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Home » Future of Retail and E-Commerce » How dynamic pricing is changing the buying landscape

Sander Roose

Founder and CEO, Omnia Retail

Dynamic pricing is a concept that has benefits for both retailers and consumers in the online marketplace.

With the rapid growth of e-commerce over the last decade, as well as the intricate blend of omnichannel retail, the competitiveness amongst retailers and brands to remain a cut above the fray has only gotten thicker. Since 2010, global e-commerce sales have grown by 800%, showing not only the massive shift in how consumers are shopping, but also how traditional retailers and brands are evolving to stay ahead.

Understanding dynamic pricing

With the e-commerce market becoming more and more saturated, a question arises: What can retailers and brands do to prioritise their time, increase profit, become more strategic, while meeting consumer demands?

This is where Sander Roose comes in, the founder and CEO of Omnia Retail, a specialist in pricing software solutions, who first tackled this question when introducing the concept of dynamic pricing to retailers and brands a decade ago.

Through his conversations with them, a common theme was struck: Too much time is spent on updating product pricing and, even so, the data used to concoct these prices was not sound. Retailers were losing money because of slow and incorrect pricing practices.

Ten years ago, dynamic pricing was only relevant for the most mature online categories, such as consumer electronics.

“This is the problem we started solving for retailers with dynamic pricing software,” says Roose. He adds that since then, it has been eye-opening in the best way possible to see how the need for dynamic pricing has grown.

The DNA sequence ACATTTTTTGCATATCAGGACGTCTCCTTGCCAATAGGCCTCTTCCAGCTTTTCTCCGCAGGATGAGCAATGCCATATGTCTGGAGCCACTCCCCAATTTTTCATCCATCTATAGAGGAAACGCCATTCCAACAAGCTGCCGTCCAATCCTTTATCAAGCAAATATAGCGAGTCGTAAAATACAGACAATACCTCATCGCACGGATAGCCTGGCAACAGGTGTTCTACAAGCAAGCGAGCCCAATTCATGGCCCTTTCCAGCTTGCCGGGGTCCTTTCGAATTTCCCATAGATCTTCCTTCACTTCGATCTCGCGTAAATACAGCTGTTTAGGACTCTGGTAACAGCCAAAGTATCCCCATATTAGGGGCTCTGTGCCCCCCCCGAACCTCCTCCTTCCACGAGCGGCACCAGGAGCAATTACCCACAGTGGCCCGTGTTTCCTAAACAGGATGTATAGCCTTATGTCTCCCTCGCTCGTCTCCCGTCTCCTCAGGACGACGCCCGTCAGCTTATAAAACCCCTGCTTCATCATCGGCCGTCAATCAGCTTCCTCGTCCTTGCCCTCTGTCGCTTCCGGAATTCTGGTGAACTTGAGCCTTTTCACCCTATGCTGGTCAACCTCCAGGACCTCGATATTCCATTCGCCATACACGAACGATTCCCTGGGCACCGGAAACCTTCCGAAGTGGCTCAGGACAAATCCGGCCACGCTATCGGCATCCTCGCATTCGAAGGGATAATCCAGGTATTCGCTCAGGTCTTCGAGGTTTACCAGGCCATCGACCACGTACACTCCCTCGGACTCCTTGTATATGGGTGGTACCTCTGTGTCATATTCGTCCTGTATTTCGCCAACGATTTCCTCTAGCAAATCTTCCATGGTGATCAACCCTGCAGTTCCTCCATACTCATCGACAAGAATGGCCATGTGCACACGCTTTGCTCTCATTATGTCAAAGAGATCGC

“Ten years ago, dynamic pricing was only relevant for the most mature online categories, such as consumer electronics. As categories became more mature online, dynamic pricing became crucial to those categories too. Nowadays we serve retailers in virtually all categories such as sports, beauty, DIY, furniture and more.”

Data, data and more data

According to Roose, the defining element of Omnia’s pricing software is its data. “We have the infrastructure to gather market data and prices of competitors, but also internal data such as stock levels, purchase prices and commercial strategy.”

As a product itself, dynamic pricing also offers price elasticity insights, the ability to export and analyse raw pricing data, and the capacity to create company-wide pricing policies.

Not only is dynamic pricing data-driven, but it is also intuitive and highly customisable. “Our software constantly checks all products and, if needed, makes price changes in their own platform,” says Roose. From a consumer’s perspective, it may seem like dynamic pricing is geared towards the goals of the retailer and not necessarily those of the shopper, which is typically to get the fairest and most honest price for a product or service.

However, Roose refutes this by suggesting instead that this technology is making markets more efficient and there is less margin for retailers to grossly inflate their prices without recourse. “There is no benefit for a retailer to overcharge as the implicit assumption is that prices are very transparent. To do that will hurt their sales, so it is good for the consumer and good for the retailer,” he says.

The direct-to-consumer shift

By consistently monitoring and analysing retail trends, Omnia notes that the growth in e-commerce has instigated another trend: The rise of direct-to-consumer sales. Traditionally, brands would sell their stock to retailers and rely on the reach, marketing strategies and financial power of the retailer to make sales. Roose says that, today, brands are skipping the retailer route by selling directly to consumers, and this is requiring them to use pricing strategies that are competitive.

As a SaaS (software as a service) company that was introducing a product very few knew much about a decade ago, Omnia has been able to penetrate the retail sector quite successfully, as multiple European and global brands like Samsung, HP, Philips Electronics,, Grohe and more have implemented their data, software and strategies. In fact, going forward, Roose doesn’t see the industry without it: “Retailers need these kinds of tools in the market to survive.”

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